Lab Work - 21/09/2017
Part II - 1: Using <meta> in a HTML5 page<meta> tags are used to provide information to search engines in order to help them index and rank results of searches performed. These tags will never be seen on the front end of a web page as they are contained within the <head> tags.
Four typical uses of the <meta> tag can be described using the following elements:
- "description": This is used to describe the HTML document.
- "author": The name of the author of the HTML document.
- "keywords": These are comma separated words which help categorise the document and tell search engines specific terms which should be associated with the HTML document.
- "viewport": This gives the browser information on how to scale the webpage according to the device being used to view the webpage.
Part II - 3: Sample Code From FishCreek<head>
<title>Fish Creek Animal Hospital</title>
<meta name="description" content="Animal Hospital and Clinic">
<meta name="keywords" content="Vet,Veterianrians,Animal,Clinic, Hospital">
<meta name="author" content="Stephen Stenson">
<meta name="viewport" content="width=device-width, initial-scale=1.0">
<link href="styles.css" rel="stylesheet">
Part III - Search Engine Optimisation (SEO)
|A diagrammatic representation of the workings of SEO - in flat design format no less!!|
1. Future proof by thinking mobile
Not only is it a good idea to design a website by using mobile first and then scaling up for practical coding purposes but it seems that Google have now made the commitment to begin to index web pages using mobile sites as opposed to desktop versions.
This means that both desktop and mobile websites will be ranked using the mobile version thus massively increasing the importance of the mobile friendliness of websites. This can be achieved by using the various tools to help your website become more mobile friendly, for example: https://search.google.com/test/mobile-friendly
As Google is the most popular search engine by quite a long way, I see this change as hugely important to web developers and it should radically change their approach if they previously developed with a desktop-first style.
2. Ensure all your pages are indexed
As obvious as this may sound, it's often an overlooked important step to ensure you're as searchable as possible!
The process is simple: subtract the total number of pages on your site you don't want indexed from the total number of pages on your site - this gives you the total number of pages you want indexed.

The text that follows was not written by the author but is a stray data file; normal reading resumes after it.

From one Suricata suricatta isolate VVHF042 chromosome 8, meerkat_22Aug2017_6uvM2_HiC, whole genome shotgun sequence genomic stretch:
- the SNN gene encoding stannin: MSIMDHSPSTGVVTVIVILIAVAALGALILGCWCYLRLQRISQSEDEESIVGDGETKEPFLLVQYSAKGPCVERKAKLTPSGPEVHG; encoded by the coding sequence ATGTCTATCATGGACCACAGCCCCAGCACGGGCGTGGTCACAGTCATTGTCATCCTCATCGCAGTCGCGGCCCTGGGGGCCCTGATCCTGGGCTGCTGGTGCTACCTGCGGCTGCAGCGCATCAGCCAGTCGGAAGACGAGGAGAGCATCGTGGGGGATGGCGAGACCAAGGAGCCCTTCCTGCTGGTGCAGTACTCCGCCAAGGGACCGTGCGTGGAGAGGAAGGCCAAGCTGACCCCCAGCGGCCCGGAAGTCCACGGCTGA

Use a tool like Website Auditor to see how many pages you have indexed and if there's a disparity then you need to take action to ensure the pages which should be indexed are indexed.
3. Make sure your page speed is optimised
Not only does page speed affect your UX and therefore likelihood of users returning to your website, Google are also obsessed with speed. They have included a signal in their search algorithm which affects site ranking by measuring how fast a website responds to web requests.
As the world wide web gets larger and sites become more process heavy, speed is becoming more and more a priority. Tools like Website Auditor (linked above) or Google's own PageSpeed can give you an indication as to how well - or badly - your site's speed will affect your page ranking.
4. Optimise <meta> tags for greater searchability
As outlined earlier in this blog, <meta> tags are important as they enable search engines to quickly and efficiently categorise your website without needing to crawl through tons of data to find keywords and descriptions etc.
Using the correct <meta> tags in smart ways can make a huge difference to SEO. For example, the "description" <meta> tag can affect your page ranking. Google recommends using a unique description that is human readable and diverse in order to maximise the effectiveness in the ranking algorithm.
Finally, using the <title> tag to appropriately describe the website is the most important on-page factor for search engine optimisation.
Follow me on Twitter: